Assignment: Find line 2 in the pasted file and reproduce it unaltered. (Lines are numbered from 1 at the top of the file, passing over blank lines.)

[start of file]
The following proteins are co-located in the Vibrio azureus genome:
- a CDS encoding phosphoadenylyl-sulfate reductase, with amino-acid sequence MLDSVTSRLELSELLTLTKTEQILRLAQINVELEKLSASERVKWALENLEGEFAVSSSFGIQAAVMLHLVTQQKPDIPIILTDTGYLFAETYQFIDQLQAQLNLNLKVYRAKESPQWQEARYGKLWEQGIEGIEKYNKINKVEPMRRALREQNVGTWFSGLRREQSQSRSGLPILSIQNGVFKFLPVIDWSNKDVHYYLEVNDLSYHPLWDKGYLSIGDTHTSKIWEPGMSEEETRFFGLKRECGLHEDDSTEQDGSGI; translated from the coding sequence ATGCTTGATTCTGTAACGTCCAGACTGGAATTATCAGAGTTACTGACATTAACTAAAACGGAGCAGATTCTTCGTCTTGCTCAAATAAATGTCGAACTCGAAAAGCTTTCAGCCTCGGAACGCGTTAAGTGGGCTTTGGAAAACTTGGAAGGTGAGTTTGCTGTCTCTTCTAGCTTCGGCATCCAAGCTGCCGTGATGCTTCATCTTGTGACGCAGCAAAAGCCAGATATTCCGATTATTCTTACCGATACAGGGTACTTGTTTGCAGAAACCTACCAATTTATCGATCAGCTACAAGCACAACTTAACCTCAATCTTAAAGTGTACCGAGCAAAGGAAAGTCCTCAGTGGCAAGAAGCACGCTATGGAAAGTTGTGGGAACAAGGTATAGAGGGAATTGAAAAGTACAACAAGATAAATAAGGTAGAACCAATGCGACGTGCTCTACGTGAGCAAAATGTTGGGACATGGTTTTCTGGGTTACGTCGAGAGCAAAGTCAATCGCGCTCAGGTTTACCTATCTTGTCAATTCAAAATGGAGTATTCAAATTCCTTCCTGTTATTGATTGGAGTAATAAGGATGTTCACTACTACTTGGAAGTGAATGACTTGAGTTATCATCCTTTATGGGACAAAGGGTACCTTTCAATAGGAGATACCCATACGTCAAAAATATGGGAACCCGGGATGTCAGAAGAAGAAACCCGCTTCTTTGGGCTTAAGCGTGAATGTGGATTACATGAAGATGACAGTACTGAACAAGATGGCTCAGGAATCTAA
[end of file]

- a CDS encoding phosphoadenylyl-sulfate reductase, with amino-acid sequence MLDSVTSRLELSELLTLTKTEQILRLAQINVELEKLSASERVKWALENLEGEFAVSSSFGIQAAVMLHLVTQQKPDIPIILTDTGYLFAETYQFIDQLQAQLNLNLKVYRAKESPQWQEARYGKLWEQGIEGIEKYNKINKVEPMRRALREQNVGTWFSGLRREQSQSRSGLPILSIQNGVFKFLPVIDWSNKDVHYYLEVNDLSYHPLWDKGYLSIGDTHTSKIWEPGMSEEETRFFGLKRECGLHEDDSTEQDGSGI; translated from the coding sequence ATGCTTGATTCTGTAACGTCCAGACTGGAATTATCAGAGTTACTGACATTAACTAAAACGGAGCAGATTCTTCGTCTTGCTCAAATAAATGTCGAACTCGAAAAGCTTTCAGCCTCGGAACGCGTTAAGTGGGCTTTGGAAAACTTGGAAGGTGAGTTTGCTGTCTCTTCTAGCTTCGGCATCCAAGCTGCCGTGATGCTTCATCTTGTGACGCAGCAAAAGCCAGATATTCCGATTATTCTTACCGATACAGGGTACTTGTTTGCAGAAACCTACCAATTTATCGATCAGCTACAAGCACAACTTAACCTCAATCTTAAAGTGTACCGAGCAAAGGAAAGTCCTCAGTGGCAAGAAGCACGCTATGGAAAGTTGTGGGAACAAGGTATAGAGGGAATTGAAAAGTACAACAAGATAAATAAGGTAGAACCAATGCGACGTGCTCTACGTGAGCAAAATGTTGGGACATGGTTTTCTGGGTTACGTCGAGAGCAAAGTCAATCGCGCTCAGGTTTACCTATCTTGTCAATTCAAAATGGAGTATTCAAATTCCTTCCTGTTATTGATTGGAGTAATAAGGATGTTCACTACTACTTGGAAGTGAATGACTTGAGTTATCATCCTTTATGGGACAAAGGGTACCTTTCAATAGGAGATACCCATACGTCAAAAATATGGGAACCCGGGATGTCAGAAGAAGAAACCCGCTTCTTTGGGCTTAAGCGTGAATGTGGATTACATGAAGATGACAGTACTGAACAAGATGGCTCAGGAATCTAA